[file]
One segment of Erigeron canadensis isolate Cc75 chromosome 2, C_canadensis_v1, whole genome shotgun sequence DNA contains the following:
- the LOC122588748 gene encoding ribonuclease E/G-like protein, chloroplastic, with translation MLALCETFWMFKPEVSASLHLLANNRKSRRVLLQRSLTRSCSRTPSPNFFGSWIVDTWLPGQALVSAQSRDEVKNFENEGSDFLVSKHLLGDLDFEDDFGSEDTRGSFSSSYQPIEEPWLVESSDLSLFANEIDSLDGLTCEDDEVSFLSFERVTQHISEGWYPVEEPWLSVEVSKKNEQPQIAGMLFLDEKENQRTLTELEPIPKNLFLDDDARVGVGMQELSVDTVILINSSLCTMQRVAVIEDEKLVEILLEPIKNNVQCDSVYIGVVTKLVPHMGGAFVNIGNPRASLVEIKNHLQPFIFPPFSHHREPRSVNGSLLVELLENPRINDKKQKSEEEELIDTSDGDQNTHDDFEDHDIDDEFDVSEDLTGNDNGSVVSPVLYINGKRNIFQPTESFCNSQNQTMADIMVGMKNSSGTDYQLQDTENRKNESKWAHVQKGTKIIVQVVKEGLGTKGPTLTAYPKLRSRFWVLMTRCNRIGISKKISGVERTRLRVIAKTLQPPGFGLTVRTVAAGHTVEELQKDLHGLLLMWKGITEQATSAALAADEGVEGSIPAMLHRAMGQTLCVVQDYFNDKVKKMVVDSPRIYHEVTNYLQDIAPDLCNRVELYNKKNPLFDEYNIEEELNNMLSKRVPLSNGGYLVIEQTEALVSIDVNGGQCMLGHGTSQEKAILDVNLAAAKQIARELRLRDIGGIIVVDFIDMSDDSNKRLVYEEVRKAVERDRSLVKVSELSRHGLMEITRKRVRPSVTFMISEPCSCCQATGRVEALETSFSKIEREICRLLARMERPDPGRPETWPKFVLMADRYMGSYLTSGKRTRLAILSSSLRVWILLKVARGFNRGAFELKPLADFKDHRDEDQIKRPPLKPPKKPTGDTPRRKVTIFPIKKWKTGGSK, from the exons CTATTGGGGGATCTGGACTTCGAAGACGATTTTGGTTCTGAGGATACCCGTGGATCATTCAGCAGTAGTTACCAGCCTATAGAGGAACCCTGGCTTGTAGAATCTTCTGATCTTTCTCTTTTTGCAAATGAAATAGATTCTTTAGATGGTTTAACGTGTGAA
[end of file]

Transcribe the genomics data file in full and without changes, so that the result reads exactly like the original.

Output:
One segment of Erigeron canadensis isolate Cc75 chromosome 2, C_canadensis_v1, whole genome shotgun sequence DNA contains the following:
- the LOC122588748 gene encoding ribonuclease E/G-like protein, chloroplastic, with translation MLALCETFWMFKPEVSASLHLLANNRKSRRVLLQRSLTRSCSRTPSPNFFGSWIVDTWLPGQALVSAQSRDEVKNFENEGSDFLVSKHLLGDLDFEDDFGSEDTRGSFSSSYQPIEEPWLVESSDLSLFANEIDSLDGLTCEDDEVSFLSFERVTQHISEGWYPVEEPWLSVEVSKKNEQPQIAGMLFLDEKENQRTLTELEPIPKNLFLDDDARVGVGMQELSVDTVILINSSLCTMQRVAVIEDEKLVEILLEPIKNNVQCDSVYIGVVTKLVPHMGGAFVNIGNPRASLVEIKNHLQPFIFPPFSHHREPRSVNGSLLVELLENPRINDKKQKSEEEELIDTSDGDQNTHDDFEDHDIDDEFDVSEDLTGNDNGSVVSPVLYINGKRNIFQPTESFCNSQNQTMADIMVGMKNSSGTDYQLQDTENRKNESKWAHVQKGTKIIVQVVKEGLGTKGPTLTAYPKLRSRFWVLMTRCNRIGISKKISGVERTRLRVIAKTLQPPGFGLTVRTVAAGHTVEELQKDLHGLLLMWKGITEQATSAALAADEGVEGSIPAMLHRAMGQTLCVVQDYFNDKVKKMVVDSPRIYHEVTNYLQDIAPDLCNRVELYNKKNPLFDEYNIEEELNNMLSKRVPLSNGGYLVIEQTEALVSIDVNGGQCMLGHGTSQEKAILDVNLAAAKQIARELRLRDIGGIIVVDFIDMSDDSNKRLVYEEVRKAVERDRSLVKVSELSRHGLMEITRKRVRPSVTFMISEPCSCCQATGRVEALETSFSKIEREICRLLARMERPDPGRPETWPKFVLMADRYMGSYLTSGKRTRLAILSSSLRVWILLKVARGFNRGAFELKPLADFKDHRDEDQIKRPPLKPPKKPTGDTPRRKVTIFPIKKWKTGGSK, from the exons CTATTGGGGGATCTGGACTTCGAAGACGATTTTGGTTCTGAGGATACCCGTGGATCATTCAGCAGTAGTTACCAGCCTATAGAGGAACCCTGGCTTGTAGAATCTTCTGATCTTTCTCTTTTTGCAAATGAAATAGATTCTTTAGATGGTTTAACGTGTGAA